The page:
Things of 2016

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Crocodile stone

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I’ve never understood the need to ceremoniously dismiss a calendar year from sight. Every December you hear the same, from so many people: this year was shit and it can fuck off. Bring on next year. Bad things happen, and people grasp at the opportunity to sweep them aside, but I considered myself above raging against an arbitrary construct wholly unrelated to the actual sources of one’s bitterness. I thought myself level-headed when it came to apportioning my annual misgivings. And then came 2016.

There was a failed overseas adventure that ended in frustration and debt. There was an assault, one that I sort of saw coming but was no less upsetting for it in the aftermath. There was a shocking death in the family, and the grief and support that followed. These three shunts spun me around and brought unfamiliar feelings to the surface. There is a thrill in learning from new experiences, for sure, and I have learned a lot: about what is really important to me, what I want to do with my time, how I respond to trauma, and how capable I am of carrying others. But the negative effects of these events linger, regardless of what they have taught me.

I am being deliberately vague here. At this early stage, I can’t articulate all of the lessons and wounds and how I have changed, other than that I know want to have kids as soon as possible. A phrase I’ve returned to again and again in the last couple of years, both in relation to my own life and to global current events, is ‘the more you know, the more you don’t know’; perhaps this is how I sweep the bad things aside.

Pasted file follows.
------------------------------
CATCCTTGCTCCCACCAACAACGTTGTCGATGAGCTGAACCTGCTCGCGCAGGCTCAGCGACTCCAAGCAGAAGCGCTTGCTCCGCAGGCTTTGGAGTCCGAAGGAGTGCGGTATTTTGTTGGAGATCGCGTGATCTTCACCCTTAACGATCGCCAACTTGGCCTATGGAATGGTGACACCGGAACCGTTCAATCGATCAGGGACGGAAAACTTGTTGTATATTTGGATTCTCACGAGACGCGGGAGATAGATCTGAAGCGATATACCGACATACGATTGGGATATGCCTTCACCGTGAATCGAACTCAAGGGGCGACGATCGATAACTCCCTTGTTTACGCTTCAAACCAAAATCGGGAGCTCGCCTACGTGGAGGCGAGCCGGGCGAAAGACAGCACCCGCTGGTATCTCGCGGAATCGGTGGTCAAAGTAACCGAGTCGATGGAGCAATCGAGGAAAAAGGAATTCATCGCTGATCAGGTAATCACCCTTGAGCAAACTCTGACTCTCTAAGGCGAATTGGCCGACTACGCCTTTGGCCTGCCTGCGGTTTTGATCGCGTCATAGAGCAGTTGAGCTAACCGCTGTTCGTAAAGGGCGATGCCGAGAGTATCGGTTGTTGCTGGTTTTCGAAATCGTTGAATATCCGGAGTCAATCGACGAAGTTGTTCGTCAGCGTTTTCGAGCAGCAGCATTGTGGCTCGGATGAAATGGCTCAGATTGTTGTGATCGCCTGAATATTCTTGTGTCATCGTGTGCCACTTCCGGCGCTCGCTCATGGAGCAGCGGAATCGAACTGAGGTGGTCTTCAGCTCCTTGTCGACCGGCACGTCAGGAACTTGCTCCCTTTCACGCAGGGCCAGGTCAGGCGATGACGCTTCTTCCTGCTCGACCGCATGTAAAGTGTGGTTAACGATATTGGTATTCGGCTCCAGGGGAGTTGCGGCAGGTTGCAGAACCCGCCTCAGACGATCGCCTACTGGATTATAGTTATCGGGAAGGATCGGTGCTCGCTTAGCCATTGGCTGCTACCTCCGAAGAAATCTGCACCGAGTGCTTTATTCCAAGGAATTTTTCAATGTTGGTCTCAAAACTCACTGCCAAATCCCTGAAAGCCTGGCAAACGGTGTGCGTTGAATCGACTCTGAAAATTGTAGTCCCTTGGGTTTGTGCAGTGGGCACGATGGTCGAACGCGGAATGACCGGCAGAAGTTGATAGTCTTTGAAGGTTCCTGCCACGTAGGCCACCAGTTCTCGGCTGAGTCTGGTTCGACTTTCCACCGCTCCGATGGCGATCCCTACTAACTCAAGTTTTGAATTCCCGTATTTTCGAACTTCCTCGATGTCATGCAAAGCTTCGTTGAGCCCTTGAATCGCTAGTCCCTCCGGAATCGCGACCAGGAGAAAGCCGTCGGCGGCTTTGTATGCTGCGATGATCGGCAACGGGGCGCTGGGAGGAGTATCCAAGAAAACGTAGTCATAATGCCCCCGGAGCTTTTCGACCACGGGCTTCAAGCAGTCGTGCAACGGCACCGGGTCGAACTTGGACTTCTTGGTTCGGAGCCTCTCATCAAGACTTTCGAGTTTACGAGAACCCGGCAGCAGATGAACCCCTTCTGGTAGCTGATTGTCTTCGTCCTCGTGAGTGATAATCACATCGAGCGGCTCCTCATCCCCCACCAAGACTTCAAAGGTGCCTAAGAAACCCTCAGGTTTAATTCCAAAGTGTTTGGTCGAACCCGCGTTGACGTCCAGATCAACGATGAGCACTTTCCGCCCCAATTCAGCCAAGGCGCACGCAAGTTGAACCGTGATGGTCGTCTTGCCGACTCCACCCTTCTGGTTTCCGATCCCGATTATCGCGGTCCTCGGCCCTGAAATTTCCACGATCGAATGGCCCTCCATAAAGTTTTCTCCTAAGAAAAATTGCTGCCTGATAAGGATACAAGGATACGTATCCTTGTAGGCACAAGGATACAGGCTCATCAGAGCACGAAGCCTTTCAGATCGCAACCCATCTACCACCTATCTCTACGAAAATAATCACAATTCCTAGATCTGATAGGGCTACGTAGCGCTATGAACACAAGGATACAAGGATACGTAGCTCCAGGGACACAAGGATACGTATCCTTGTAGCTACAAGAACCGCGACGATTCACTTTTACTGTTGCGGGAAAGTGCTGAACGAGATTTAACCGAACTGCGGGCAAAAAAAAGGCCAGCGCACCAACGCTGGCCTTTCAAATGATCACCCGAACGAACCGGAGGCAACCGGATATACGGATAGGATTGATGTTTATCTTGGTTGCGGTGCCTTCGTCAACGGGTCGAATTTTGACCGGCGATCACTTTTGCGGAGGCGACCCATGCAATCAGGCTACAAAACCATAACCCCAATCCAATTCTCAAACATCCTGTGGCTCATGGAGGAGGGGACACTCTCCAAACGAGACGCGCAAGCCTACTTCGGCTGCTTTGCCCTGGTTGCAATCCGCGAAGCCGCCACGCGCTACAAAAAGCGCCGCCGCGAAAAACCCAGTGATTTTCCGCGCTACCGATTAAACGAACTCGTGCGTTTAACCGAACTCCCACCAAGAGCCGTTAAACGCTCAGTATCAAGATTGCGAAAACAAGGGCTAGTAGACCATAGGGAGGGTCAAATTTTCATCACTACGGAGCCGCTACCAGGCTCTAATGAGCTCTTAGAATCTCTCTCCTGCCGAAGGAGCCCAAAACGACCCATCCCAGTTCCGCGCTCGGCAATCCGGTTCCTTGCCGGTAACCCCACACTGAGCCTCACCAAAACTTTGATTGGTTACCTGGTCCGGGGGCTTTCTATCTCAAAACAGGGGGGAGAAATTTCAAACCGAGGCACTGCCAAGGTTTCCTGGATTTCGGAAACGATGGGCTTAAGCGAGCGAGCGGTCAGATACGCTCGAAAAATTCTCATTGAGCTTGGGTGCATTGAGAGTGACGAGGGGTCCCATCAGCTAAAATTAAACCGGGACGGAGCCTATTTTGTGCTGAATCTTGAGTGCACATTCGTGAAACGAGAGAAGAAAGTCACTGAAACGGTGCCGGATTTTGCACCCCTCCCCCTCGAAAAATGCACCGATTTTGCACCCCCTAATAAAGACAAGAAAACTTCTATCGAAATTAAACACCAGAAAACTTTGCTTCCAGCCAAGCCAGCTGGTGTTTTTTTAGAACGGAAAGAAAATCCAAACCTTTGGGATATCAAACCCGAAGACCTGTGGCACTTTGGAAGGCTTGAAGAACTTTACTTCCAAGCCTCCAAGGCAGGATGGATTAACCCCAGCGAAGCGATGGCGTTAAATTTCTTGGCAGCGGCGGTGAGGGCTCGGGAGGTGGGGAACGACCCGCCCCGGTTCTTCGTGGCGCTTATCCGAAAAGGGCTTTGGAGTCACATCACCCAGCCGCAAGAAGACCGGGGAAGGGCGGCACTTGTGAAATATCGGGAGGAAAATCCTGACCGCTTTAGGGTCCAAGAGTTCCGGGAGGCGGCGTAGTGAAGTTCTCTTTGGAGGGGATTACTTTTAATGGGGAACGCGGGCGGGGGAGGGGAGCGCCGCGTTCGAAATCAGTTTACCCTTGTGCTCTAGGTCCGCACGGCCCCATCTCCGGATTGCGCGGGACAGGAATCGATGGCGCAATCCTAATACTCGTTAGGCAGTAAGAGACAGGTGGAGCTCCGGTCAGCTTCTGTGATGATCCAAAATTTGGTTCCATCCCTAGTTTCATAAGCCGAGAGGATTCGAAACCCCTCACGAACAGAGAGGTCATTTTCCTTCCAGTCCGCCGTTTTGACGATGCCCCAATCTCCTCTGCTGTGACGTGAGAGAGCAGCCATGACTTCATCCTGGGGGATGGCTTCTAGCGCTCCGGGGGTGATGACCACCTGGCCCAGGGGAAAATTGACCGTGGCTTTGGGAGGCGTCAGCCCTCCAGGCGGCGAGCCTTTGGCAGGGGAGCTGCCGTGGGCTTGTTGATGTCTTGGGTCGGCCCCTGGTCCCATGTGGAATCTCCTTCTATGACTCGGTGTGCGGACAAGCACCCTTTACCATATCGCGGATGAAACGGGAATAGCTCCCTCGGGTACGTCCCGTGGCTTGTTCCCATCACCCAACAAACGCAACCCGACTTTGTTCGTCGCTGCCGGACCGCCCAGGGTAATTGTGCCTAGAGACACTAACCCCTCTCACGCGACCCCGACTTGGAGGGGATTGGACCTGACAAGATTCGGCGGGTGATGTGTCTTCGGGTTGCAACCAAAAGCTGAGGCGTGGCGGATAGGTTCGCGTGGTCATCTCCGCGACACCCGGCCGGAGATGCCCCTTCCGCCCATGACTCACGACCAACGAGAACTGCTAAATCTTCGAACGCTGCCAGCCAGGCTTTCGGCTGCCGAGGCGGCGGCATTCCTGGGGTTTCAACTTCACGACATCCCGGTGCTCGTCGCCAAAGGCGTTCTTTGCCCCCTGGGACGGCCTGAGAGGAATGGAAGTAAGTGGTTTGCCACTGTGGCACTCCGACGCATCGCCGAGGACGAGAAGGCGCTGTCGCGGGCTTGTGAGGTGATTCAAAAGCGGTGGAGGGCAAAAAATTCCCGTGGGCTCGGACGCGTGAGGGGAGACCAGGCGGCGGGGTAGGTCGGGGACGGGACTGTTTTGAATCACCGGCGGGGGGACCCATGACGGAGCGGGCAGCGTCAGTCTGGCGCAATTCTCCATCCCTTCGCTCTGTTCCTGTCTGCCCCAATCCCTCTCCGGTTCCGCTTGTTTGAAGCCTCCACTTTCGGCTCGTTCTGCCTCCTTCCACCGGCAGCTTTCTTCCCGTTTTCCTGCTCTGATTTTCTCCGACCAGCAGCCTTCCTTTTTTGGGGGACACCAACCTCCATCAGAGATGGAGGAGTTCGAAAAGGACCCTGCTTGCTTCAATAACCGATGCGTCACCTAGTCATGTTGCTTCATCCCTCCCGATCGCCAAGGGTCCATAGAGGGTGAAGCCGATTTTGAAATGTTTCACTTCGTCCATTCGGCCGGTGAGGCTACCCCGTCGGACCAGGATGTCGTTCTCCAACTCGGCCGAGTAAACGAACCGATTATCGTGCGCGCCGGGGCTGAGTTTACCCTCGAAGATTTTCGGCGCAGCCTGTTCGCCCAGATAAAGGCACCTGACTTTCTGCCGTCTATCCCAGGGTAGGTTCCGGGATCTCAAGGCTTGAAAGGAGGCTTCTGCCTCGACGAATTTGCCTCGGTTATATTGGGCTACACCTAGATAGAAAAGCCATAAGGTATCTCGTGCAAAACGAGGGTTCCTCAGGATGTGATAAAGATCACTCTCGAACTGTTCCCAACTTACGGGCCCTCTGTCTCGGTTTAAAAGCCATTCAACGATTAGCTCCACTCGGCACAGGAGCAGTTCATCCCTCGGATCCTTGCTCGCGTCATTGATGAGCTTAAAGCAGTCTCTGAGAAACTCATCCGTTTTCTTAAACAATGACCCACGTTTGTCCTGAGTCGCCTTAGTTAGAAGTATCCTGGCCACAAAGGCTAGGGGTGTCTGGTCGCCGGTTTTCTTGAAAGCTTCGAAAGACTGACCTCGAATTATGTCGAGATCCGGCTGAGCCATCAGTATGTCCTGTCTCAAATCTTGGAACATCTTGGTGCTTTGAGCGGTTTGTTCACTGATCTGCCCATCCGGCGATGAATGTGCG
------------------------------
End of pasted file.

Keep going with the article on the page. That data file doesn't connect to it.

Then there were all the jolts in the obituary pages. David Bowie. Alan Rickman. Prince. Anton Yelchin. Muhammad Ali. Leonard Cohen. George Michael. Carrie Fisher. Et cetera.

And, in June and November, the United Kingdom and the United States of America voted to turn the tide away from global citizenship and toward isolationism. They washed their hands of the various crises on their doorsteps and further afield in favour of looking out for number one — but with no clear or functional plan even to improve their own lot.

It isn’t all doom and gloom. It never is. I got a new job — after some months of trying — and so did Tara. We moved into a new flat two minutes’ walk from a Sunday fruit and veg market. I was in better touch with my parents than I have been years. Nothing was easy, but it could all have been a lot harder.

Still, as 2016 disappears over the horizon, I find myself filled with trepidation for the year to come. 2017 promises at least one great boon: I will get married. Pretty much everything else is up in the air, both at home and in the global sphere. Eighteen months ago, Tara and I upended our lives in the hope of improving them out of sight. It could be another eighteen before we manage to settle back down to Earth.